Who was behind Ramaphosa’s rise?

Cyril Ramaphosa’s rise to the deputy presidency of the ANC in 2012 was a surprise, even to many people who knew him well. The immediate circumstances in which he was elected made it even more surprising.

On August 16 2012, in the mining area of Marikana, police units gunned down 34 miners, many, perhaps most, in cold blood. As a major shareholder in Lonmin and a director, Ramaphosa was inextricably tied to these terrible events.

Many South Africans understandably assumed Ramaphosa’s political career was over. However, just four months later he was elected deputy president of the ANC at the movement’s 53rd national congress, held in Mangaung in December 2012.

Jacob Zuma’s campaign managers in 2012 faced real problems finding a suitable “top six” slate for the conference. Zuma’s best option was to retain his current deputy, Kgalema Motlanthe, but Motlanthe refused to play ball. He expressed his disdain for the direction Zuma was taking the ANC and the country.

Motlanthe refrained from launching an open campaign for the presidency, and he also did not decisively rebut Zuma’s advances. His strategy left the Zuma camp bemused. In March 2012, nine months before the elective conference, the Sunday Times ran a story suggesting that Zuma wanted Motlanthe as his deputy — but only if Motlanthe agreed not to challenge him for the presidency.

Zuma’s lieutenants were also keen to establish greater market credibility. It was safe to assume Ramaphosa’s arrival would reverse some of the deterioration in investor sentiment. Ramaphosa could also potentially address some of the ANC’s wider electoral troubles. Luthuli House strategists felt the ANC would be damaged in the 2014 elections if it had Zuma as its sole figurehead.

One other factor, however, towers above all these: Ramaphosa’s prospects of eventually succeeding Zuma seemed to be exceptionally slight. It would be wrong to say he had absolutely no constituency, but he did not possess an organised network in the provinces to challenge for the succession.

Recall that Thabo Mbeki probably chose Zuma to be his deputy because he thought he could never become his successor. Mbeki’s first preference was apparently Mangosuthu Buthelezi. Subsequent events proved Mbeki wrong: Zuma was not so easy to sweep aside after all.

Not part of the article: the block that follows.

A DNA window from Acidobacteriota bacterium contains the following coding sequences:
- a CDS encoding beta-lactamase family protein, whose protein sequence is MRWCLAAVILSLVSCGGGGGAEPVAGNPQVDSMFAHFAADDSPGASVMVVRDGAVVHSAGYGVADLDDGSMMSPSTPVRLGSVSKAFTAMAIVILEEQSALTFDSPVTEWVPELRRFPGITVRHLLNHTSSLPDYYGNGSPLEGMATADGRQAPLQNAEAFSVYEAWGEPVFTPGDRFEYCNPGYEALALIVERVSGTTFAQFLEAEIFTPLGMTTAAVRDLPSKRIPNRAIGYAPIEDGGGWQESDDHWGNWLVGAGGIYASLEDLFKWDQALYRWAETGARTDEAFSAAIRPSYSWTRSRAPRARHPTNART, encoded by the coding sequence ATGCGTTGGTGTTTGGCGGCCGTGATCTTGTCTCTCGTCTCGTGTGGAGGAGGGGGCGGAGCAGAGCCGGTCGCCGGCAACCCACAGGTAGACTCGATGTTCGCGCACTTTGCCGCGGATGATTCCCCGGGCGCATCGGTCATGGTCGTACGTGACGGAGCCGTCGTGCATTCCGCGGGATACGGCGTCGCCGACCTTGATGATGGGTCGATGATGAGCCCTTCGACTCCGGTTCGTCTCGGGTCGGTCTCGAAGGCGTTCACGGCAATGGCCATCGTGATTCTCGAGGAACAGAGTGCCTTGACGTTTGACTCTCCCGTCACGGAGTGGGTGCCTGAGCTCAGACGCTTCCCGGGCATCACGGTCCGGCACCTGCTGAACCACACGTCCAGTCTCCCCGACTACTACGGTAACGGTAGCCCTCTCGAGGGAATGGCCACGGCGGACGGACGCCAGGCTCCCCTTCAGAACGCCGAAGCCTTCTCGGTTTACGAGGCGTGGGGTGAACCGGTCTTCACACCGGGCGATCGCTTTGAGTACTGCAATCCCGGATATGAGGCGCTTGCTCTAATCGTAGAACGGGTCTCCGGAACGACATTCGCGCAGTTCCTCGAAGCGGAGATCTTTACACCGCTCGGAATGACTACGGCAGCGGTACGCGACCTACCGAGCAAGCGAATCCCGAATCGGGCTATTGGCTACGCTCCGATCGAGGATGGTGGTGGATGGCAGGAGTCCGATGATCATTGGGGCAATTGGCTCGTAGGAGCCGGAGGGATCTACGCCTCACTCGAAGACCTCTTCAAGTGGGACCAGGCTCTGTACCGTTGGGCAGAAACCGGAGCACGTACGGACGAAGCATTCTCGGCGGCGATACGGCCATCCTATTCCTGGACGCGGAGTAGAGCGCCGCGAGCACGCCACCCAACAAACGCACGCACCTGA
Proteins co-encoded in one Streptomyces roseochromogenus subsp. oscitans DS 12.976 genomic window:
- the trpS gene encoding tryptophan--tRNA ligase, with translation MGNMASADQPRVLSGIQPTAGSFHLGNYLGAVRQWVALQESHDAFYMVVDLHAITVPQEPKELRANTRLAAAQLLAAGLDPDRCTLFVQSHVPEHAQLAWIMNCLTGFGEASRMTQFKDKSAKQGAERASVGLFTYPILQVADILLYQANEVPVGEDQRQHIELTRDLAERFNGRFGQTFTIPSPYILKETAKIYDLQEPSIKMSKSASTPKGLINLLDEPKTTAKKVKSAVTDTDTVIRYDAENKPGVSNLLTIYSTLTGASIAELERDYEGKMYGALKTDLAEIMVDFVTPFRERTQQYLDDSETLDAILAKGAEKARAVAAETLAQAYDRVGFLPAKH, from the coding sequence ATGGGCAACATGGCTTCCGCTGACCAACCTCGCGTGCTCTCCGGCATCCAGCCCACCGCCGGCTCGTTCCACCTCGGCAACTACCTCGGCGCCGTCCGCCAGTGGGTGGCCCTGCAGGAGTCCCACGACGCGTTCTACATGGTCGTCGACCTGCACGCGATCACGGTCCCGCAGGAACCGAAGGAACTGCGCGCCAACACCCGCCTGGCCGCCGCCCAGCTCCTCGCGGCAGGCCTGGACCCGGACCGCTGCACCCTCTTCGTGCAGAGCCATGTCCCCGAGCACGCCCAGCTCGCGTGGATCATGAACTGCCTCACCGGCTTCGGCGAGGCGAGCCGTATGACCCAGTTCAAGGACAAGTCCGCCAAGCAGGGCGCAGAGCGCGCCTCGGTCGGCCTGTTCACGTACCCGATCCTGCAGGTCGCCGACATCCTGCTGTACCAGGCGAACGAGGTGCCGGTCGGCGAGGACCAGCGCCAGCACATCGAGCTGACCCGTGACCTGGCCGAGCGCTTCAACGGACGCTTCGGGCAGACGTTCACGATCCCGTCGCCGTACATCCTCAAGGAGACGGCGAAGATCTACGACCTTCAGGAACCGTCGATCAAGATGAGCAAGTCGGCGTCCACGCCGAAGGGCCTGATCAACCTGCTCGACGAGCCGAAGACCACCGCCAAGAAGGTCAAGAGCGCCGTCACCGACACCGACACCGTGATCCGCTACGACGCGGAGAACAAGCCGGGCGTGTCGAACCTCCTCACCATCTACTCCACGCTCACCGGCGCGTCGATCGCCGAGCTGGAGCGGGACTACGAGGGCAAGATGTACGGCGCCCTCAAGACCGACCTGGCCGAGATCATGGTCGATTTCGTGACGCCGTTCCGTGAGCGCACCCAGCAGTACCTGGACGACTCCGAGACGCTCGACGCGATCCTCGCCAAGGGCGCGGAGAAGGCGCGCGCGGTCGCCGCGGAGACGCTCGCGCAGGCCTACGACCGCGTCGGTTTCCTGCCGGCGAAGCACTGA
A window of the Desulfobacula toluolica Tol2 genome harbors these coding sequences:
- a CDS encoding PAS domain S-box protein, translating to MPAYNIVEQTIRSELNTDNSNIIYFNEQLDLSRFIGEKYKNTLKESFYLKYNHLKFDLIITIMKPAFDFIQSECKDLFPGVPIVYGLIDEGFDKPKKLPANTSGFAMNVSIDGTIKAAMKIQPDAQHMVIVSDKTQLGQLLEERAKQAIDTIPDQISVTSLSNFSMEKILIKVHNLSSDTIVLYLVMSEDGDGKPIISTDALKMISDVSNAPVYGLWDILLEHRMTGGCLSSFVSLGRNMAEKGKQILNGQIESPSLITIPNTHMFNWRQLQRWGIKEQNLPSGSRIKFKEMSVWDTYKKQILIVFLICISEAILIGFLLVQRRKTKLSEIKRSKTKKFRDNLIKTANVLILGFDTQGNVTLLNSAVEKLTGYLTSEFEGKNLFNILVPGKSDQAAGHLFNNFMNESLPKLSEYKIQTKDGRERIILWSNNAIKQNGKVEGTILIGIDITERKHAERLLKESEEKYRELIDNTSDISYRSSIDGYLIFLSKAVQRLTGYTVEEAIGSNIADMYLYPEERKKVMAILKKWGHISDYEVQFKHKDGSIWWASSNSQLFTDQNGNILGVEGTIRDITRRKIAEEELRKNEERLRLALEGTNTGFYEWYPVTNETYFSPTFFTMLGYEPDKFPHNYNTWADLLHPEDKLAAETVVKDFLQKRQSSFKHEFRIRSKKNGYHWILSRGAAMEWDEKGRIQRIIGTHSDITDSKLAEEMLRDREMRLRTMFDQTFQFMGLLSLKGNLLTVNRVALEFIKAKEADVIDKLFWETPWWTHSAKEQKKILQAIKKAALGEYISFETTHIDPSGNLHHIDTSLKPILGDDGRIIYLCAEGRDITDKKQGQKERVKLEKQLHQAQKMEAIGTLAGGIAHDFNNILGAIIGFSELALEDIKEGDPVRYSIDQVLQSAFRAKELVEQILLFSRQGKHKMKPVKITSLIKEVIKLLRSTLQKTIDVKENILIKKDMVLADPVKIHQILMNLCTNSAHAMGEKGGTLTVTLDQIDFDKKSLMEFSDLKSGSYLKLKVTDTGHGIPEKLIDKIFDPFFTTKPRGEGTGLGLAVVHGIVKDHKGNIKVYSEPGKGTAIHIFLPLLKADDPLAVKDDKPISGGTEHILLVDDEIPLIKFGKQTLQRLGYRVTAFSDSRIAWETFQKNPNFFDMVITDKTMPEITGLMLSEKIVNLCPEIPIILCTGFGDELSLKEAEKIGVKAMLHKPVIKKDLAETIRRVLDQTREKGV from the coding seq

What, then, about Marikana? Here there is an apparent twist of history. In Zuma’s eyes, the shadow of Marikana made the case for Ramaphosa stronger. A presidential commission of inquiry appointed by Zuma, the Farlam commission, was already interrogating Ramaphosa’s role in those tragic events. It is easy to see how Zuma could use such an investigation to undermine his deputy at a time of his choosing. Such were the perverse implications of the Marikana massacre: by rendering Ramaphosa more deeply vulnerable, it helped bring about his rise.

Let us return again to Motlanthe. He was not blind to the overwhelming evidence that he could not win the presidency at Mangaung. By resisting calls to accept Zuma’s offer to stay on, but keeping channels of communication open, Motlanthe steered Zuma into the trap of replacing him with Ramaphosa.

Readers may recall a photo of Motlanthe taken by Greg Marinovich at the Mangaung conference, after Zuma had defeated Motlanthe and Ramaphosa had been elected as his deputy.

Motlanthe gave a victory sign. An anonymous informant — a longstanding member of the party’s national executive committee — told me he asked Motlanthe in 2007 why he was not challenging for the ANC presidency. Motlanthe said another leader — Ramaphosa — was “coming up”.

In his farewell address to parliament in 2014, Motlanthe said that “at some point, serving leadership must give way so that new blood, fired up with life-changing ideas, can take society to a higher level of development”. He quoted HG Wells’s advice that leaders’ ashes “should not choke the fire they have lit”. Motlanthe continued: “I would not let my ashes choke the verdant future that is beginning to assume some discernible outlines on the horizon.”

There is little doubt that Ramaphosa played a “long game” with regard to the ANC presidency. My suspicion is that his ambition was so deep and relentless that he was always trying to discern a route to the summit. But in politics you need others to work alongside you. Motlanthe and Mantashe were both vital parts of the collective that brought about Ramaphosa’s rise.

• Butler teaches public policy at the University of Cape Town. This column draws on his latest book: Cyril Ramaphosa: The Road to Presidential Power.

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